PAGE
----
India has the biggest population of young people of any country on the planet, with China far behind because of the "one child per couple" policy enforced there since the 1970s. Unfortunately, the young are only very sparsely represented in positions of authority or institutions of governance, in both of which greybeards function in profusion. Should such individuals accept that times have changed, and therefore so should attitudes, the fact that youth is under-represented at decision-making levels ought not to be a serious hindrance to results.
Unfortunately, several of more advanced vintage get locked into attitudes that are not simply 1970s but 1890s vintage. Given that the country is still functioning under a civil service structure that last saw major innovations in the 1890s (when Indians began to be gingerly accepted into at least its peripheral functions), this is no surprise. Given the fact that the mere fact and length of usage of customs and procedures that were archaic even when introduced more than a century back gets passed off as "tradition" in India, it comes as no surprise that for the past two decades, the best of the young have — with rare exceptions — stayed away from the administrative services. The antiquated modes of cadre selection, still extant, have resulted in the entry into the IAS and other elite services of many who focus less on public than on personal interest.
Now that he has vanquished his political rivals in the 2014 polls and secured for the BJP a majority in the Lok Sabha, Prime Minister Narendra Modi's primary problem will come from within his own flock, exactly as was the case when he took charge of Gujarat in the closing months of 2001. Angered by the murder of 58 karsevaks trapped inside a train compartment off Godhra station, mobs indulged in violence, with the Chief Minister's request to the Centre to immediately call in the army going unanswered for two crucial days. As a consequence of the lessons learnt during that unhappy — and never repeated — episode, Modi took action against possible excesses of several organisations active in the mayhem, a fact which led the state units of the VHP and the Bajrang Dal to turn hostile to him for the remainder of his period as CM.
Given such a record for independent judgement, it is unlikely that Modi will pander to those in his party who would like to see state agencies enforce Victorian codes of conduct on the people of India, the way the Congress-NCP government is seeking to do in Mumbai by banning dancing in bars and the keeping open of restaurants till the early hours of the morning. The Wahhabi-Victorian mindset of the Maharashtra government is taking away whatever chance Mumbai has of becoming a global financial hub.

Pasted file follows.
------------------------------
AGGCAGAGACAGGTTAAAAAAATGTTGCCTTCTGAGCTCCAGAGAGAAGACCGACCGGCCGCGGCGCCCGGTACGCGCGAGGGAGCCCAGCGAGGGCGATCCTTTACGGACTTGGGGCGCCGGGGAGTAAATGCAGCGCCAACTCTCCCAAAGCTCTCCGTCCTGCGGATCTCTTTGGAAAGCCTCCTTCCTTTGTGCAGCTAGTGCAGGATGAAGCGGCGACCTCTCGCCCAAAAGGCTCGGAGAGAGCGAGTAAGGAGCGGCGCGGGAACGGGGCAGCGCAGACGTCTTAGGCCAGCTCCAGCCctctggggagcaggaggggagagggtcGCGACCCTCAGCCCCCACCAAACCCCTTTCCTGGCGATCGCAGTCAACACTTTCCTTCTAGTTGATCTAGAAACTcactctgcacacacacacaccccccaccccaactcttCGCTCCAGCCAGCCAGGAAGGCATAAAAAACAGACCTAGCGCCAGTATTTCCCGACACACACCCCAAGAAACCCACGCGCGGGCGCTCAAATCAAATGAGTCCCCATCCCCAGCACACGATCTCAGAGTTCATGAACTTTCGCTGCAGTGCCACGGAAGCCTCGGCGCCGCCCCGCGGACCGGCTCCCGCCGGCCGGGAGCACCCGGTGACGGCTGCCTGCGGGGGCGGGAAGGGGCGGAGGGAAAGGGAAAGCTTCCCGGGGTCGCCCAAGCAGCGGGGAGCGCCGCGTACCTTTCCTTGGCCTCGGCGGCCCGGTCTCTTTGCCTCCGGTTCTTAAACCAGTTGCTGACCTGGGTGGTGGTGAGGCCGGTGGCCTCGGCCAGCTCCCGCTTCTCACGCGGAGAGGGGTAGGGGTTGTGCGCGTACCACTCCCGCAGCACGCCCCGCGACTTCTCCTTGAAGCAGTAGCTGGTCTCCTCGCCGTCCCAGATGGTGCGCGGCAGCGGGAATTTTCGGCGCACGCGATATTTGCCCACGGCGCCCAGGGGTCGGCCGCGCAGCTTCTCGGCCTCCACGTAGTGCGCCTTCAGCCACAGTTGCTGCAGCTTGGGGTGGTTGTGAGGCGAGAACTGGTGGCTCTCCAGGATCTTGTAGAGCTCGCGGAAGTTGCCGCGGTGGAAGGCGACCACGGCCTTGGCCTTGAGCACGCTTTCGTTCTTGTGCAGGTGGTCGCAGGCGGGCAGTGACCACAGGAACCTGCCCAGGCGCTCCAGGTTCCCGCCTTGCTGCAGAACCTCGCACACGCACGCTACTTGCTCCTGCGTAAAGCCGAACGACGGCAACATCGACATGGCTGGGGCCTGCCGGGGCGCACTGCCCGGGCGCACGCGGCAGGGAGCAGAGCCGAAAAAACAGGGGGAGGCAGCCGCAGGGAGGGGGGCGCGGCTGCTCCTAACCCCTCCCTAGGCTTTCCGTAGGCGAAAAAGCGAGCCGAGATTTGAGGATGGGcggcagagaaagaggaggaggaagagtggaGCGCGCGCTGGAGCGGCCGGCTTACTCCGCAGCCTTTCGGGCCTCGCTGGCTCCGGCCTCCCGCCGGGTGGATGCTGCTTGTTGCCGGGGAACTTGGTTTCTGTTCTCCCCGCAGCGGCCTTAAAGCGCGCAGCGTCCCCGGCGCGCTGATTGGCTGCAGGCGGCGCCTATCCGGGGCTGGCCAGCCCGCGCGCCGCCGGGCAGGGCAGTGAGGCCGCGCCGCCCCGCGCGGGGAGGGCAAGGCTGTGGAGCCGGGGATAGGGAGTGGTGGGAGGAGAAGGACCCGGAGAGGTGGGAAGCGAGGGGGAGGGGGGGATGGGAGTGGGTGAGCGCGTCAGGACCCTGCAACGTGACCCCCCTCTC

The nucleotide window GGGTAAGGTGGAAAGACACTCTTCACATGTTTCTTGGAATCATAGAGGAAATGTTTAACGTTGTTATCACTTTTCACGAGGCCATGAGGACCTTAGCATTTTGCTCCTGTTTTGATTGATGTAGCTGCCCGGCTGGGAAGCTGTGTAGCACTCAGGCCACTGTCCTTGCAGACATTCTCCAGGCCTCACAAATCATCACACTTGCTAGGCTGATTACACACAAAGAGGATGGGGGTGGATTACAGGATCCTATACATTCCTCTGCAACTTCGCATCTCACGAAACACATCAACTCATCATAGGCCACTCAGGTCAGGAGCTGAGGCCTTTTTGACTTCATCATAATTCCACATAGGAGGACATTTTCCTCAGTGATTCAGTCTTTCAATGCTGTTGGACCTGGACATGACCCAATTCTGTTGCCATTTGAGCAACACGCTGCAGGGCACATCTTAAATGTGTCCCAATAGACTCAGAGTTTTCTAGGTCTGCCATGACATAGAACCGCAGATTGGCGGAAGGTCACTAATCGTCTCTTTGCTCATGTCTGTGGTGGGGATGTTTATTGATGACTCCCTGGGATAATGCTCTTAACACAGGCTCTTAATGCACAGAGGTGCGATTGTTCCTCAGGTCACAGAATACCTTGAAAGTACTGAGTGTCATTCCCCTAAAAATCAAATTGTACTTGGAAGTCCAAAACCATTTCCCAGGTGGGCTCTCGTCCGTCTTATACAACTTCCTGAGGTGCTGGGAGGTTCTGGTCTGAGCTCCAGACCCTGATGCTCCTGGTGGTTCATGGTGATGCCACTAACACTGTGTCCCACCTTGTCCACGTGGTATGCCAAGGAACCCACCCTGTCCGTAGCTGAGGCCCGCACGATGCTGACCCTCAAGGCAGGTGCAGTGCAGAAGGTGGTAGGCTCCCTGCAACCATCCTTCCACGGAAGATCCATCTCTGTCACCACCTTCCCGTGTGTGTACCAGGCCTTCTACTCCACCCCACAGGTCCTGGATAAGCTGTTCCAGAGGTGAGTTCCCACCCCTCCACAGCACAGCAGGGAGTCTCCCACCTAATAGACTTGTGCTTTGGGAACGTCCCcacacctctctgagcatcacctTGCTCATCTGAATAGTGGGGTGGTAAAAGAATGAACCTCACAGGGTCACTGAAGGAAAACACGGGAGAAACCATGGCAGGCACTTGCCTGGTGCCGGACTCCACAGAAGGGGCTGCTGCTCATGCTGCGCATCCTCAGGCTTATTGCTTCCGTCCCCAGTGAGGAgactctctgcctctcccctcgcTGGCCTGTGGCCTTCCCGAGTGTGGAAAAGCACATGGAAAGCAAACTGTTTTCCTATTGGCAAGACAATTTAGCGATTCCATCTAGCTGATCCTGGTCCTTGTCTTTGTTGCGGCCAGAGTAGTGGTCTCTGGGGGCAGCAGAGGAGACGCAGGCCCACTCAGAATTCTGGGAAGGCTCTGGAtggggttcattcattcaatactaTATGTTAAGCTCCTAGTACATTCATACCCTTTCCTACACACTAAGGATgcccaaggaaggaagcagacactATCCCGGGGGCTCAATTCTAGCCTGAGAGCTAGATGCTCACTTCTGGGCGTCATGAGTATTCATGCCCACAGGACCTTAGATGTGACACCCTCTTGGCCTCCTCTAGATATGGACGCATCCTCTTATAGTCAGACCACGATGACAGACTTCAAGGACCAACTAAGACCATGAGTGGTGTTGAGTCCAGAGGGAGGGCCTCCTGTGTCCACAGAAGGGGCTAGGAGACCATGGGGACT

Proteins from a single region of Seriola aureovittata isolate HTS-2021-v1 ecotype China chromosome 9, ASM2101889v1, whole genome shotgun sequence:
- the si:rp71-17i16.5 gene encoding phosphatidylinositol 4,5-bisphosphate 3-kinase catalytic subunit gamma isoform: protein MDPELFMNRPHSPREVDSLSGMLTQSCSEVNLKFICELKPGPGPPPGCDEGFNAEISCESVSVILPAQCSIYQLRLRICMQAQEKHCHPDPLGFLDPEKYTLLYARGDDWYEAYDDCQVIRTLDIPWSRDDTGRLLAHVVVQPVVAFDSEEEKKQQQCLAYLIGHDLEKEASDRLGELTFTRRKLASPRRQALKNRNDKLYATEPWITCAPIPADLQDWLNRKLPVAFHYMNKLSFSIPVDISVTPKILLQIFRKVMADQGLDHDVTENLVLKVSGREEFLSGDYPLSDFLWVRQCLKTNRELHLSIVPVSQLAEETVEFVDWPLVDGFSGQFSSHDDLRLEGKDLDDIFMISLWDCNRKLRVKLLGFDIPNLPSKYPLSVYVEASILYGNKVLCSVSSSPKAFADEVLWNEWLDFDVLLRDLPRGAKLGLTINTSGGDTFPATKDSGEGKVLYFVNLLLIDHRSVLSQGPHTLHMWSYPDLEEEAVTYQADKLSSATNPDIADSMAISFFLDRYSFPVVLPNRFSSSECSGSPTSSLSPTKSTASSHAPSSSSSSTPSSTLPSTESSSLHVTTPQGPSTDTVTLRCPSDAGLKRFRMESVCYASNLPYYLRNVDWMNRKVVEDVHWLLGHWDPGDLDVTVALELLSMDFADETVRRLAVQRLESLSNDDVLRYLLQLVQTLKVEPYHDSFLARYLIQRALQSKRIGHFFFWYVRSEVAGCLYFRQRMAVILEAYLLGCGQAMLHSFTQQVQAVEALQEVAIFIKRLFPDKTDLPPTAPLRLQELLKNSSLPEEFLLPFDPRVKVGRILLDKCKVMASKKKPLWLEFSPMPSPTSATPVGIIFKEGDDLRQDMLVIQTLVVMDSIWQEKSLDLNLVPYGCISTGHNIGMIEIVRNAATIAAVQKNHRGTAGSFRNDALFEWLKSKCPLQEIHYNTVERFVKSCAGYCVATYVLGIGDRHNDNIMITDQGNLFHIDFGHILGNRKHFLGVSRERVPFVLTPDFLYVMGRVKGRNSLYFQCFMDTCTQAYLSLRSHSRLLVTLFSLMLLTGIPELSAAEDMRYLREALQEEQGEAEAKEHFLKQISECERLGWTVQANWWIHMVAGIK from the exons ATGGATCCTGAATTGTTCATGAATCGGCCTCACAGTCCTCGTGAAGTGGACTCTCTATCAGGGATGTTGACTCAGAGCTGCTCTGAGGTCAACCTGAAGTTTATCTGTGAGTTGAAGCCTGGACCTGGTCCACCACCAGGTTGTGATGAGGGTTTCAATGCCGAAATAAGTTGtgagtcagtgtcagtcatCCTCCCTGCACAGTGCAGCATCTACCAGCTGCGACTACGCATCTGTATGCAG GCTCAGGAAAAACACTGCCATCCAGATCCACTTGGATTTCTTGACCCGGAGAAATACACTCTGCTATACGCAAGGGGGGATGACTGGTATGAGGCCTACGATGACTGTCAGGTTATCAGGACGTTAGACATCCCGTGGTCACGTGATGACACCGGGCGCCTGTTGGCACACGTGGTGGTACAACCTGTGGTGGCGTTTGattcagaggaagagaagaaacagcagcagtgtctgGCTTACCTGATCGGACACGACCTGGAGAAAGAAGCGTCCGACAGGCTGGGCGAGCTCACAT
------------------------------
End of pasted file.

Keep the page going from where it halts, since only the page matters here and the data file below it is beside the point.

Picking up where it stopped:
In any such location, late nights are the norm, while standards of behaviour are sometimes such as would get frowned upon by the Sri Ram Sene or by its behavioural twin, the Muttawa or religious police of Saudi Arabia, both of whom would applaud Maharashtra's Home Minister for his narrow-minded ways.
Narendra Modi represents a 21st century vision, hence it was a surprise to see some in his team call for a return to the 19th century, for example, by downgrading the teaching of English. The fact is that knowledge of the international link language in no way negates the syncretic and tolerant culture of Sanatan Dharma. The use of state power or law to enforce Wahhabi-Victorian codes on a population unwilling any more to accept the restraints of the Nehru-colonial model is wrong, and hopefully will not be attempted now that the effort is to tether India to the 21st century rather than drag the country back to the 19th.
Votaries of the freedom-respecting spirit of Sanatan Dharma will therefore welcome the recent remarks of both RSS spokesperson (and now BJP activist) Ram Madhav as well as Health Minister Harsh Vardhan, that the human rights of those of alternative sexuality should be respected.
Narendra Modi got votes from those seeking a 21st century India, and such citizens expect that the new government will ensure that India's Information Superhighway gets sharply expanded, so that modern languages and technology become accessible to even the poor, rather than remain the preserve of the well-off. They expect transparency in government, much more than has been seen in the past.
Such goals are more important than seeking to return Indian society to mores favoured — at least publicly — by Queen Victoria, and which still anachronistically permeate far too many laws of the land.